Like the leaky faucet, for instance?? Yeah, it’s an environmental cost, but how many times has the drip drop lulled you to sleep? Or what about that squeaky step on the staircase? Maybe it got you into trouble when you snuck in late, but it can definitely alert you to robbers if they ever try to creep up the stairs.

Really, at the end of the day, I think we have a lot to learn from the imperfect. I think it has an important place in all of our daily lives. And maybe, just maybe, we all need to take more time to appreciate things (and people) who have a screw loose.


On this July 4th, this most regal of holiday, with plenty of domestic beer and hot dog eating contests, I feel compelled to reflect on my country of origin. This is an incredibly difficult undertaking because it will take everything in my being not to fume (did I say fume? I mean explode.) over the decision made earlier this week by the Supreme Court  regarding women’s healthcare, namely contraceptives. No, I will not discuss the idiocy that courses through this country to have four men allowed to make a decision that does not affect their lives because they are, quite apparently, not female. And to be honest, this isn’t the first thing that America has done that is completely stupid in awhile, it’s just the most recent.

But isn’t this what makes the “home of the brave” great? We let everyone have a say and an opinion. We let even the most simple- and close-minded people freely speak, even though the rest of us want to tape their mouths shut. In the name of freedom, of course.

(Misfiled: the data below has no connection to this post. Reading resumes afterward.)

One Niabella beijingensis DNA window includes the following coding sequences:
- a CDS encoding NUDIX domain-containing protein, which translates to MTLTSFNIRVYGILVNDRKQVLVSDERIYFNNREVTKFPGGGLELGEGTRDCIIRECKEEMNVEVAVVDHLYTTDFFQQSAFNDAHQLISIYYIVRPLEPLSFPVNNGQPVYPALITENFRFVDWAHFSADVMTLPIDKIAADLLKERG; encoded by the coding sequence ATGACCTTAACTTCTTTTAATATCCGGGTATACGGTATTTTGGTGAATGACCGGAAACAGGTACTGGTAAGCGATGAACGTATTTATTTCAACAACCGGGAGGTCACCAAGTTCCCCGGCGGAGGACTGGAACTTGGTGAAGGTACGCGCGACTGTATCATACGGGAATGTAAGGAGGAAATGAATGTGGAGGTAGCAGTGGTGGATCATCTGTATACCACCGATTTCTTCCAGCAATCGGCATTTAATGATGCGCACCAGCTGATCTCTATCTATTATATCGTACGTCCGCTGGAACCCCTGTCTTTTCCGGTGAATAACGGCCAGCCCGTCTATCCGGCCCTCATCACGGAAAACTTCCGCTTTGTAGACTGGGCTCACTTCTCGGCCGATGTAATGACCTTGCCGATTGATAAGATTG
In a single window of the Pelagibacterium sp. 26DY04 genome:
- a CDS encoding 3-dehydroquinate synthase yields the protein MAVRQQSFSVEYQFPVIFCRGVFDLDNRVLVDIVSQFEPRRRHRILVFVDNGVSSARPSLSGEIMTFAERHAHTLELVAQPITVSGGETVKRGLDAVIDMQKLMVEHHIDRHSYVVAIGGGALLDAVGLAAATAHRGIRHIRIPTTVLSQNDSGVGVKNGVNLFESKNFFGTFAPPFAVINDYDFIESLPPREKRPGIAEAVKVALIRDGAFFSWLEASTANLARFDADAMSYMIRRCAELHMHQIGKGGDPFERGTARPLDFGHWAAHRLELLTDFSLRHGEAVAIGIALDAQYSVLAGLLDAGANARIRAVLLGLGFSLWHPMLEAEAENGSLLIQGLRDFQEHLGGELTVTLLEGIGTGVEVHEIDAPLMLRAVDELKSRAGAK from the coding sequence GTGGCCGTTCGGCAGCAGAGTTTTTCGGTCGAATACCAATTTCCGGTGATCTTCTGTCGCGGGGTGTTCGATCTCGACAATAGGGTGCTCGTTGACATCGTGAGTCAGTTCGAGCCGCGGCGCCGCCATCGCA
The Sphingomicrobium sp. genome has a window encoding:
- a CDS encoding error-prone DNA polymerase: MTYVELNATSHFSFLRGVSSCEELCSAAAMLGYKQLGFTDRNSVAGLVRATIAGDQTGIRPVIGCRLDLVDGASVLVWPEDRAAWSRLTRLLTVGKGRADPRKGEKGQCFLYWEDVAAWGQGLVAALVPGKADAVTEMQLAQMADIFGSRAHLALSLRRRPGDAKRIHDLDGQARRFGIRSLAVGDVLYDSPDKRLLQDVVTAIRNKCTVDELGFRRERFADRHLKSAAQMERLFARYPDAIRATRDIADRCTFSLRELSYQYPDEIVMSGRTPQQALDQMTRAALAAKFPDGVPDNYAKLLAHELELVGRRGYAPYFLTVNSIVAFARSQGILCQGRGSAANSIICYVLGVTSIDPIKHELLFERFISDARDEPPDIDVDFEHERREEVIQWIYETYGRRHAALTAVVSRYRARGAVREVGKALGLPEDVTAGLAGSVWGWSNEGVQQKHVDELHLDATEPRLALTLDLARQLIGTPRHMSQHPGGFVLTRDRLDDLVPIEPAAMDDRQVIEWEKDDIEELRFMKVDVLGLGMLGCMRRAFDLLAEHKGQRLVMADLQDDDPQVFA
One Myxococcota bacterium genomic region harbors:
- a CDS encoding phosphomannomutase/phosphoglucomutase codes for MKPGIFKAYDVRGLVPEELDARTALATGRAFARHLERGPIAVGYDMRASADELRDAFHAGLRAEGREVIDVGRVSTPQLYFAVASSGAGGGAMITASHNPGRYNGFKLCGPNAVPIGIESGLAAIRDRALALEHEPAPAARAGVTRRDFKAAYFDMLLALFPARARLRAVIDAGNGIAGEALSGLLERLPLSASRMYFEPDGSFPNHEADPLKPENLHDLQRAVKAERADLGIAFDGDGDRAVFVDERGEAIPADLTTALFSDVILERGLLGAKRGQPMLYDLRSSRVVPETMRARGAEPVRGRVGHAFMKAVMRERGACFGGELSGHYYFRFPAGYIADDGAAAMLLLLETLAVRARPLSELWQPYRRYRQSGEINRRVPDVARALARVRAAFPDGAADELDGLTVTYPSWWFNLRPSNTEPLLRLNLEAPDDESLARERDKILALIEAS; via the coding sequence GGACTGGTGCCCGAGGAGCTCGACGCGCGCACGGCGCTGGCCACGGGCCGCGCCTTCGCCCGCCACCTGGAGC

But I wouldn’t have us any other way.

Sure, as a country, generally speaking, we are a bit too obsessed with food and a little behind in education. But I’ve never met more passionate people than Americans. And we’re passionate about everything. Media, beer, technology, food, fashion, art, etc. You name it, and we have someone who has absolutely dedicated their life to making the entire industry better.

And I’m not saying that other countries aren’t, uh, better than America. I’m going to say this slowly so I don’t get a million accusations of egocentrism in the comments. Plenty of countries are so much better than America, and we all know it. China is advancing as a society at an alarming rate. The Scandinavian countries have some of the best schools in the world. The Netherlands does everything, well, better than here. Including solar roadways. Hell, I lived in Ireland for several months, and I seriously question my sanity for coming back. I mean, they have beer AND a beautiful countryside? What more could you want?

But it isn’t home. And I don’t consider America home because I grew up here. I call America home because it calls me home. I can’t find a place where I can be more myself. We are called the land of the free for a reason. We are free to live, and love, and be. And we may try to control each other’s lives but somehow, we return to our roots. And we remember that this country was created to escape persecution, not to embrace it. We are a haven for others, and despite certain, offensive individuals, we are an accepting and loving people. I don’t mean to get on my soapbox, and I’m not about to quote the Statue of Liberty, but I think we should all remember what our troops see in our country to want to fight for it. It’s not perfect, but it’s ours. I may not always live in America, but it will always hold a place in my heart.

So, I absolutely encourage you to travel the world. There’s some wonders out there that you should not miss. But if you ever want to be a competitive eater, you should come here. And seriously, if you want to find a true home for life, come to America. We’ll feed you (a lot) and keep you safe. We promise.